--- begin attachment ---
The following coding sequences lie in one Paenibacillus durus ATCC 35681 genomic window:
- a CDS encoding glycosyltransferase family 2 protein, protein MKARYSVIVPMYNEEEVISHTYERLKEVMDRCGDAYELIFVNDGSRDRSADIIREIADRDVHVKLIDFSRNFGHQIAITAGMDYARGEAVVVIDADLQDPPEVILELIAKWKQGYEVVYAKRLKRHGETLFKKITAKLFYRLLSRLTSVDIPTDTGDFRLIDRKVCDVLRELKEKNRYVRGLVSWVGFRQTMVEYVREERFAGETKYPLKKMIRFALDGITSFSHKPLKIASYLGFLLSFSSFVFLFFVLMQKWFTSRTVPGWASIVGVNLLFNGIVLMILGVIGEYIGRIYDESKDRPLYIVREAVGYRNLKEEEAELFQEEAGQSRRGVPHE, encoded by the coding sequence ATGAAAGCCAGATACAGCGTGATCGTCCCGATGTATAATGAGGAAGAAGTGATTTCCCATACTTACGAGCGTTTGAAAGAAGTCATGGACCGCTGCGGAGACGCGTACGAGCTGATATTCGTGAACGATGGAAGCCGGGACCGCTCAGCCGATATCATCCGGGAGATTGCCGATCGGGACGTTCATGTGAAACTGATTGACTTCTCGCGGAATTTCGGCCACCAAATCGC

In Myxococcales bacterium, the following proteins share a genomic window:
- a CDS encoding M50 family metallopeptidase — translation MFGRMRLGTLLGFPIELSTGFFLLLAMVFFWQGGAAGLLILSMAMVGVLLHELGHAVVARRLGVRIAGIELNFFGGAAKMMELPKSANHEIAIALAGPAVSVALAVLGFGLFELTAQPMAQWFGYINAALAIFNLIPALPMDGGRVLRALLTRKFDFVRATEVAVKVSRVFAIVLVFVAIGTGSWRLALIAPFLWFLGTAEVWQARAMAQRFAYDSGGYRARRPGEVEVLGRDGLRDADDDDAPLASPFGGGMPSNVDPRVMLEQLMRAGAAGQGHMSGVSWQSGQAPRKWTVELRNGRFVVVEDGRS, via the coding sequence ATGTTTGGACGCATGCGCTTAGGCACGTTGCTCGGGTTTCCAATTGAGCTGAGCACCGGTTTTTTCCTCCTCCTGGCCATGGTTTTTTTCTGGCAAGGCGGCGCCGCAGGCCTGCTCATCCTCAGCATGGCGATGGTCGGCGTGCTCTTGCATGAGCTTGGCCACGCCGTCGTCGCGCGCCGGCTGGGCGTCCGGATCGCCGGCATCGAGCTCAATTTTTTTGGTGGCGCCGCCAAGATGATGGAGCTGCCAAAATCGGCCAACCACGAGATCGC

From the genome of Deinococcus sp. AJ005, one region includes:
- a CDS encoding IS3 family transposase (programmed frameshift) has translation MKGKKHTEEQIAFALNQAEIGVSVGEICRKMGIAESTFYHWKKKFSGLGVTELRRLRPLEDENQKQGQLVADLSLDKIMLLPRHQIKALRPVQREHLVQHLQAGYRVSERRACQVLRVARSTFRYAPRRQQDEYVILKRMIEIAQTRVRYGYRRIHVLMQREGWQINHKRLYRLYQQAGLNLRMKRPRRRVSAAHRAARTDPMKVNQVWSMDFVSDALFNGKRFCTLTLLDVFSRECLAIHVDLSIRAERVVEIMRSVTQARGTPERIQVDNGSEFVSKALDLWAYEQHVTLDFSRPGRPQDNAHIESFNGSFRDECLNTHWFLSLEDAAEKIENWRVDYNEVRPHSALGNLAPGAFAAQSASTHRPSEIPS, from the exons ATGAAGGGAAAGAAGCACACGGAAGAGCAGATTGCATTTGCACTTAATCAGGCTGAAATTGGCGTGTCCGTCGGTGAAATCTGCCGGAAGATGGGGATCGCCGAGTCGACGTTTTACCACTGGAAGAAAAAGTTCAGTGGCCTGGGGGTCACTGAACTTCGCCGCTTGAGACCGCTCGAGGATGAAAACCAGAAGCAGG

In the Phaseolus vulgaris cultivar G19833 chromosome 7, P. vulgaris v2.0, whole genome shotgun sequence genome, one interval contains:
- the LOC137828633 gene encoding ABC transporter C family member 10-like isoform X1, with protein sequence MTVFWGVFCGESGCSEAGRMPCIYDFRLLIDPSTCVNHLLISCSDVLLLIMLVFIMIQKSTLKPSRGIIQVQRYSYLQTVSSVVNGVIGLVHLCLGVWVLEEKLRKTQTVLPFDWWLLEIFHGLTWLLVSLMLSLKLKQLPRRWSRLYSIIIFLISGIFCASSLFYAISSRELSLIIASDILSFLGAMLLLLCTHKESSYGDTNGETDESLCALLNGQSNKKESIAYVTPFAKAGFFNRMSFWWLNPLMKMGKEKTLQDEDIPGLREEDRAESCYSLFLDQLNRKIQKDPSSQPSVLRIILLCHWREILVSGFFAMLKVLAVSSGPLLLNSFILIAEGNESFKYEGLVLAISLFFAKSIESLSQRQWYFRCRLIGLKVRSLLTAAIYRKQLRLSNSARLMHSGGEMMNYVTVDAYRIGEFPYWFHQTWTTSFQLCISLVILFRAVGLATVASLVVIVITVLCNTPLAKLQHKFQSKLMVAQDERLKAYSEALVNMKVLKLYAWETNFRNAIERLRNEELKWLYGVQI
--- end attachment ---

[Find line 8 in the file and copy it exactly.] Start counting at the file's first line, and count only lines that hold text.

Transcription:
- the LOC137828633 gene encoding ABC transporter C family member 10-like isoform X1, with protein sequence MTVFWGVFCGESGCSEAGRMPCIYDFRLLIDPSTCVNHLLISCSDVLLLIMLVFIMIQKSTLKPSRGIIQVQRYSYLQTVSSVVNGVIGLVHLCLGVWVLEEKLRKTQTVLPFDWWLLEIFHGLTWLLVSLMLSLKLKQLPRRWSRLYSIIIFLISGIFCASSLFYAISSRELSLIIASDILSFLGAMLLLLCTHKESSYGDTNGETDESLCALLNGQSNKKESIAYVTPFAKAGFFNRMSFWWLNPLMKMGKEKTLQDEDIPGLREEDRAESCYSLFLDQLNRKIQKDPSSQPSVLRIILLCHWREILVSGFFAMLKVLAVSSGPLLLNSFILIAEGNESFKYEGLVLAISLFFAKSIESLSQRQWYFRCRLIGLKVRSLLTAAIYRKQLRLSNSARLMHSGGEMMNYVTVDAYRIGEFPYWFHQTWTTSFQLCISLVILFRAVGLATVASLVVIVITVLCNTPLAKLQHKFQSKLMVAQDERLKAYSEALVNMKVLKLYAWETNFRNAIERLRNEELKWLYGVQI